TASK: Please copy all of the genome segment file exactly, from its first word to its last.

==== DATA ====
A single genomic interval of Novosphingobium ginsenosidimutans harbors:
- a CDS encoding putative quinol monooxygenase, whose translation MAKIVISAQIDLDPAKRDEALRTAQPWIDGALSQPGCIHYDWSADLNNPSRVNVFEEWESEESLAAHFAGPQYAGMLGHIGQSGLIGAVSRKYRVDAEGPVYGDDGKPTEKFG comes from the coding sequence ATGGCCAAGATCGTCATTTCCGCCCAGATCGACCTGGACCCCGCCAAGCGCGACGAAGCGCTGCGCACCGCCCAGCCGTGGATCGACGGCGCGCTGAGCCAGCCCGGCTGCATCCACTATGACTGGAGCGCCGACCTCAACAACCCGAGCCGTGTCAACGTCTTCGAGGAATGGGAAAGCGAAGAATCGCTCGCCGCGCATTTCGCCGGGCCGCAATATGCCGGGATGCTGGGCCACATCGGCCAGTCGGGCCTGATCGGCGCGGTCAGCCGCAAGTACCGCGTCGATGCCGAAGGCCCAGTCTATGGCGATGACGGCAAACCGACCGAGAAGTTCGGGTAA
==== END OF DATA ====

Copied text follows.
A single genomic interval of Novosphingobium ginsenosidimutans harbors:
- a CDS encoding putative quinol monooxygenase, whose translation MAKIVISAQIDLDPAKRDEALRTAQPWIDGALSQPGCIHYDWSADLNNPSRVNVFEEWESEESLAAHFAGPQYAGMLGHIGQSGLIGAVSRKYRVDAEGPVYGDDGKPTEKFG comes from the coding sequence ATGGCCAAGATCGTCATTTCCGCCCAGATCGACCTGGACCCCGCCAAGCGCGACGAAGCGCTGCGCACCGCCCAGCCGTGGATCGACGGCGCGCTGAGCCAGCCCGGCTGCATCCACTATGACTGGAGCGCCGACCTCAACAACCCGAGCCGTGTCAACGTCTTCGAGGAATGGGAAAGCGAAGAATCGCTCGCCGCGCATTTCGCCGGGCCGCAATATGCCGGGATGCTGGGCCACATCGGCCAGTCGGGCCTGATCGGCGCGGTCAGCCGCAAGTACCGCGTCGATGCCGAAGGCCCAGTCTATGGCGATGACGGCAAACCGACCGAGAAGTTCGGGTAA